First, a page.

All images contained on this website remain the property of Roger Bradley. Images may not be downloaded, reproduced, copied, projected, or used in any way without express written permission   

 

The Photographic Frame

Having returned from abroad we are now getting back to Ulster Photography and to what this blog is about.  In this issue I want to consider the image frame.  All images are created in a spatial context, the camera frame, which is two dimensional.  The image framed may remain unchanged or it may be cropped to make the image more pleasing to the eye.

It is always best to compose the image in the frame and to make full use of the negative or processor size so that maximum resolution is retained.  So when raising the camera to the eye careful attention should be given to the edges of the frame and to what is and what is not included.  In this case I cropped out a narrow strip on the right hand side of the frame to exclude a motorcar!

Having some knowledge of design does help; making use of lines within the frame, or by making use of juxtaposition can greatly add to the impact of the image.  The Rule of Thirds is followed by most photographers, but like all rules they can be broken.  I am reminded of the quotation that ‘rules are for fools and the guidance of wise men’, or women! 

So here is my chosen photograph!

Ulster Covenant 100th Anniversary Parade, Wellington Place, Belfast

This photograph is a re-enactment of Sir Edward Carson, later to become Lord Carson, processing from the Ulster Hall to the City Hall to sign the Ulster Covenant in 1912.  In taking this image I was drawn to a number of features.  Firstly the two parallel ranks of men which frame the edges of the photograph and secondly the Sir Edward Carson look alike in the centre and immediately above him the statue of Dr Henry Cooke (1788-1868) – the Black Man, which stands just in front of Inst in College Square East, a clergyman who became involved in politics.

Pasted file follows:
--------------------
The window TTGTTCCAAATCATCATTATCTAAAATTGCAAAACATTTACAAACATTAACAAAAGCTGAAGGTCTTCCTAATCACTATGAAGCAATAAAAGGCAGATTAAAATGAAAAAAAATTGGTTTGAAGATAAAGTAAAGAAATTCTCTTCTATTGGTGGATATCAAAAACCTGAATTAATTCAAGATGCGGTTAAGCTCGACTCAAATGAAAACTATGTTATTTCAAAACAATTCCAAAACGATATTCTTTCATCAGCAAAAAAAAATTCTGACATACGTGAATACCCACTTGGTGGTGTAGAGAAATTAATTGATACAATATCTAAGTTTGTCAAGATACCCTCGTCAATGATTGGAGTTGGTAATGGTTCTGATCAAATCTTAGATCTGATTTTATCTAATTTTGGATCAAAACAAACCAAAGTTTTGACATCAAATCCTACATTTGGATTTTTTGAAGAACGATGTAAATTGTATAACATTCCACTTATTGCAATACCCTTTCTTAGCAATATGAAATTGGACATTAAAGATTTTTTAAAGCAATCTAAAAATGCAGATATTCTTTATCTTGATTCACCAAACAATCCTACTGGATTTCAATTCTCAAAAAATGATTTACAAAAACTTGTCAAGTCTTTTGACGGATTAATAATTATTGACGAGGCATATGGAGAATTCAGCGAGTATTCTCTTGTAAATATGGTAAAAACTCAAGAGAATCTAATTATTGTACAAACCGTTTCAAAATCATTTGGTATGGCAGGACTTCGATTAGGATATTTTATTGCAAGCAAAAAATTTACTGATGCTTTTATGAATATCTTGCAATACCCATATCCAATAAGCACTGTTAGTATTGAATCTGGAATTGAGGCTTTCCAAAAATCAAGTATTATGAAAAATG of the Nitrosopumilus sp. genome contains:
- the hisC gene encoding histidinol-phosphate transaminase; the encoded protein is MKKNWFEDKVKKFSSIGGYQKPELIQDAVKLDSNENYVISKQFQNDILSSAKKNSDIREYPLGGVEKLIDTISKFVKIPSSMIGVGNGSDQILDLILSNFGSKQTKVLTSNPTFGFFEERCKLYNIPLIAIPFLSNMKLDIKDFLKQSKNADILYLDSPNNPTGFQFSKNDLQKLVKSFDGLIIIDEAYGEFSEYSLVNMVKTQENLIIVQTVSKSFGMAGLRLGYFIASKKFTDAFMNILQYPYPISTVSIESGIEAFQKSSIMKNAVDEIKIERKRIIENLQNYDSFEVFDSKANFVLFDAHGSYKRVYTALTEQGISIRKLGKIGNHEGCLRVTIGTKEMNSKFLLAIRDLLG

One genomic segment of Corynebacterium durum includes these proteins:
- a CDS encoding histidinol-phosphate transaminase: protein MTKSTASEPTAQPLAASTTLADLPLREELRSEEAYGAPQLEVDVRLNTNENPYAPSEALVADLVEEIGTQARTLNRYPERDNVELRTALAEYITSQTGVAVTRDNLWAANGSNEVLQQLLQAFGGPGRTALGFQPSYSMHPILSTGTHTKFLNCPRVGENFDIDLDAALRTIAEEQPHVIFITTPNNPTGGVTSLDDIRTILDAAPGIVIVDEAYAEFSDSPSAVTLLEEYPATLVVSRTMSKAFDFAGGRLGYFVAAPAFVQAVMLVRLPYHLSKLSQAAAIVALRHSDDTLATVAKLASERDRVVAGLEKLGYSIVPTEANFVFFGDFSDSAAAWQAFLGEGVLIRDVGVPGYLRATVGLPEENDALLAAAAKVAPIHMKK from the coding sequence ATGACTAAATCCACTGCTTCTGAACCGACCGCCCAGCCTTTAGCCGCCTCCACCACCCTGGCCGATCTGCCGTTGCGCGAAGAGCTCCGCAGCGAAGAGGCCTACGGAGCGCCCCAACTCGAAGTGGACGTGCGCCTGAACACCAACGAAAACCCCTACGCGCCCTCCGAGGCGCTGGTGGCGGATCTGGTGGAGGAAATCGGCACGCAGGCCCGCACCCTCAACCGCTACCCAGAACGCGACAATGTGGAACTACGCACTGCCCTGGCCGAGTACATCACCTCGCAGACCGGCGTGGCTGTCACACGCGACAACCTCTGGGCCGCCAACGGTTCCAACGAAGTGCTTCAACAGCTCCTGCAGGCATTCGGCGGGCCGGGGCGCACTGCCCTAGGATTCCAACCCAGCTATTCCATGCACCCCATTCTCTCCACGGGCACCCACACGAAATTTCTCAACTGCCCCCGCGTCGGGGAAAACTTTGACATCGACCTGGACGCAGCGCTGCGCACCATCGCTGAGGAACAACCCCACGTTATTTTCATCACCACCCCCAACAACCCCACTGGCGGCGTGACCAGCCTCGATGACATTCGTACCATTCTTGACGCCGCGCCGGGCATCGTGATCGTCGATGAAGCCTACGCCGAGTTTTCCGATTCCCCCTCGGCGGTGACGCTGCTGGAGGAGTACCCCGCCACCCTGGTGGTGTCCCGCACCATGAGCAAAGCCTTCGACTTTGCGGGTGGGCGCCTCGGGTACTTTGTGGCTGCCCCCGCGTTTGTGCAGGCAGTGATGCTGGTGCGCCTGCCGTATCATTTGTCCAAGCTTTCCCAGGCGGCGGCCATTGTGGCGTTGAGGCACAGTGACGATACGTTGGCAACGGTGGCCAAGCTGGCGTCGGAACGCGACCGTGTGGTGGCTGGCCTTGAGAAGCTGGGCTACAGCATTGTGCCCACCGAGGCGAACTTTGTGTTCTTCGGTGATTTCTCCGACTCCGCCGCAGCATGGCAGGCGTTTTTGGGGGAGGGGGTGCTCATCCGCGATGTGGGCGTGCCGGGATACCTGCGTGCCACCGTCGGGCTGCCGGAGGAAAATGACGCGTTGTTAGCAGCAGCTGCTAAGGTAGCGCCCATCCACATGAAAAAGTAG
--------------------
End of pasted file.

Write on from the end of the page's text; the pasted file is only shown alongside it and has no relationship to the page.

The lines in the image create a triangle and there is symmetry within the frame.  The juxtaposition of the statue with the Carson lookalike and more importantly the juxtaposition of political concepts between the politics of the two figures work well in this image.  These factors combined make this image a keeper in my view.

As always your comments are welcome.

All images contained on this website remain the property of Roger Bradley.  Images may not be downloaded, reproduced, copied, projected, or used in any way without express written permission.

Print it big!

The various events organised to celebrate the Ulster Covenant have kept me busy.  I seem to have taken thousands of photographs and spent endless hours editing in front of a computer screen, so one image began to look much like another.

This led me to print out some of the images on an A3 printer and it is clear that viewing the printed images gives the viewer the much better experience than viewing the same image on screen.  One of the downsides of digital photography is that people seldom print their images and in years to come we will be left with a dearth of archival images.

With the photographic documenting I have been doing my hope is that I will have a body of printed images that will be a permanent record.  Nothing beats a mounted print hanging on a wall!

All images contained on this website remain the property of Roger Bradley.  Images may not be downloaded, reproduced, copied, projected, or used in any way without express written permission.

Fill the Frame!